MUZAFFARNAGAR AFTER RIOTS: Inheriting Loss
First the carnage, then a cavalier attitude of a government in denial, and now the full force of a cold, bleak winter is wreaking havoc on the lives of the riot-displaced in Muzaffarnagar
Shone Satheesh Babu Muzaffarnagar
The aftermath of the deadly riots in Muzaffarnagar continues to take a toll on the survivors. The government has been caught napping after nearly 50 children were reported to have died of the cold and illness contracted in the camps set up to house the 50,000 or so displaced people.
Betraying a shocking level of insensitivity, or perhaps in an attempt to deny culpability, the Samajwadi Party chief Mulayam Singh Yadav went so far as to say the people staying in the camps were conspirators of the BJP and Congress. This probably explains why the death rates in the camps are climbing steeply; the government is neck-deep in apathy and denial. Exposed to the elements, the riot victims are facing the worst winter of their lives.
Most of those who’ve taken shelter here have had to flee their homes in the middle of the night to escape their attackers’ fury. They didn’t have the time or the wherewithal to bring their belongings; most of them arrived with only the clothes they were wearing. Children and women suffer the worst in any communal outbreak, and here too they have become the first casualties.
The horrific stories of women being raped, maimed and tortured by gangs of men has parallels only with the darkest periods of communal history of any time. The grim and dusty sugarcane fields have witnessed the most gruesome acts of violence against women. Many of them were forced into these fields, raped, sodomised and murdered. They have gone through so much trauma and fear that none of the women wants to even report the matter to the police. They are moving on with their lives, silently, but are shattered inside. Many shudder at the mere mention of the night of September 8.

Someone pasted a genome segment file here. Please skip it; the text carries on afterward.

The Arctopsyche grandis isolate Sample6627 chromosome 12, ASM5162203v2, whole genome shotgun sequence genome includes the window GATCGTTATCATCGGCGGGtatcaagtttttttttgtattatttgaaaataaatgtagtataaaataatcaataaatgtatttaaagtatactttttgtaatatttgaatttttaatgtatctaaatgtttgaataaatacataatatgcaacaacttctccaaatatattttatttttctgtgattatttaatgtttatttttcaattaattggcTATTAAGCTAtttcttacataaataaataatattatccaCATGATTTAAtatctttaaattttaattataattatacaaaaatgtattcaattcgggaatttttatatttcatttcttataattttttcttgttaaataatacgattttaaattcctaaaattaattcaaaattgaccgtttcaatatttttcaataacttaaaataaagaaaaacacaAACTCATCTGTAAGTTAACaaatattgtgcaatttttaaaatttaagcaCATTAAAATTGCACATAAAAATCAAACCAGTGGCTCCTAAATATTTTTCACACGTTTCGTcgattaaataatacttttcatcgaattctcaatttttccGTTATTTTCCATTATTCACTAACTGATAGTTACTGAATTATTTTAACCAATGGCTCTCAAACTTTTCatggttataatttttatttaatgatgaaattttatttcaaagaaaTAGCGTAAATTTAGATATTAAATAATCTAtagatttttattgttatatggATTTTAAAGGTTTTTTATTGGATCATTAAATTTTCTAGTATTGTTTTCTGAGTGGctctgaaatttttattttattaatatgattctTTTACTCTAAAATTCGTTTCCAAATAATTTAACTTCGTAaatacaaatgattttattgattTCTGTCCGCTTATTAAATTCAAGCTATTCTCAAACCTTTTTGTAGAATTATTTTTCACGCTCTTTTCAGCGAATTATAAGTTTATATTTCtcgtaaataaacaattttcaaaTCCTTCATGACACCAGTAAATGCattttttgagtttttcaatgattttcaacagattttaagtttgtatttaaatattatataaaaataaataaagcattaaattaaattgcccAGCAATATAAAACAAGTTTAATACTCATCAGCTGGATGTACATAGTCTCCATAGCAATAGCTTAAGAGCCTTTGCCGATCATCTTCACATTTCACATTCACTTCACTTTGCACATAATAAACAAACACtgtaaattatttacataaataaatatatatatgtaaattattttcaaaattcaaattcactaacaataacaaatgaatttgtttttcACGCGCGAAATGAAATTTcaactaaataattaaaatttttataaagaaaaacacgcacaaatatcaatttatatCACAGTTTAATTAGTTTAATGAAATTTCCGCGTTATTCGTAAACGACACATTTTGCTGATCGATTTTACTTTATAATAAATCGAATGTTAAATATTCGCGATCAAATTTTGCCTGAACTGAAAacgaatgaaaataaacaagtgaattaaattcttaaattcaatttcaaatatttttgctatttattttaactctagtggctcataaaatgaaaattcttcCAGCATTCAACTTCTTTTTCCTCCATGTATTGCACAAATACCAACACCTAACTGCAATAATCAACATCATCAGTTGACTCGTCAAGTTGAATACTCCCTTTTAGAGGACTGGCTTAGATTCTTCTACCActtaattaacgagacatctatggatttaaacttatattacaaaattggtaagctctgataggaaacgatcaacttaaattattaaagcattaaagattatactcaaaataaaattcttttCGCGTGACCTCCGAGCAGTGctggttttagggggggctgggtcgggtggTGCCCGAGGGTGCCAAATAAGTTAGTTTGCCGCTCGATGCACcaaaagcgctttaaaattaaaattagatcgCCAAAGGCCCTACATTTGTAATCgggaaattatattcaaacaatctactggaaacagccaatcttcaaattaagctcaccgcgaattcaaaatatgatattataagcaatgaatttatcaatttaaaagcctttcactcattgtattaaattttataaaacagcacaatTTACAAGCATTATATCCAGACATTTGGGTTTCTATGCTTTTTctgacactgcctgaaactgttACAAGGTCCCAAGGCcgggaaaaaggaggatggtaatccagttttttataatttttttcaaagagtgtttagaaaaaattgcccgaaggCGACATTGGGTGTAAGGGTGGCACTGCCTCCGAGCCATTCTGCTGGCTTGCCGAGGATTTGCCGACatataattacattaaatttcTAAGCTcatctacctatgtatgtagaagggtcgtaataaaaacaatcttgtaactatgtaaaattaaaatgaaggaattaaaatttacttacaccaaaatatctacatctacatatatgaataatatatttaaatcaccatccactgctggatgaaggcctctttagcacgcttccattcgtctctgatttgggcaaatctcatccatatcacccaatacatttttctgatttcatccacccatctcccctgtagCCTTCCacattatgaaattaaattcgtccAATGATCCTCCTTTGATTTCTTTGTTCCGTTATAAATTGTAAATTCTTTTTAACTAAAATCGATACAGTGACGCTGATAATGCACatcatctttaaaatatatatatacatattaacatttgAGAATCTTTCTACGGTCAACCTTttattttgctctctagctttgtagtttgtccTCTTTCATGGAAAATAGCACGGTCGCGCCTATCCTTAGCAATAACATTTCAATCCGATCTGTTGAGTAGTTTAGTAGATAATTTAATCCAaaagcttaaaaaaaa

But now, losing their children to the cold has dealt the heaviest blow. At the same time, it has been benumbing. The only worry on the parents’ mind now is the safety of the remaining siblings. Now, of course, it’s raining relief material in the camps but for some families, it’s too little and too late. They have blankets and warm clothes, but no food to eat. Finding daily wage labour in a small town remains difficult; most families are forced to live off community kitchens and the kindness of strangers. Only a few of them have received some kind of compensation from the government, to buy some land, move on and eke out a living. But there’s continuous sparring over the distribution of compensation. There is anger against the government for abandoning them after they lost everything. They are sick of political figures coming for token visits, tired of endlessly telling their stories and seeing no improvement to their plight.
But the tired, exhausted faces seem to be all asking one thing – what was our fault? How could a stray incident of eve-teasing, or an accident as some are claiming, lead to killings of this mass scale?
The camp sites are a sickening problem themselves. Hundreds of thousands of tents propped up in a small ground, with no facilities for hygiene and sanitation, are a breeding ground for disease. Most children who died had contracted a deadly mix of malaria, typhoid, and jaundice. The last two are water-borne diseases, and the lack of drinking water facilities remains one of the biggest issues for the people here. An infectious rot fills the air; the place is ripe for an epidemic to break out. Those who still survive have lost a big chunk of their lives. The children, who used to go to schools back in their homes, now spend their days fetching water and firewood from afar. Their future looks bleak, as they may have to leave school permanently to start earning a living. This is how a riot destroys lives, and rips apart communities. The scars are for life; those who perished in the violence might just have escaped the worst.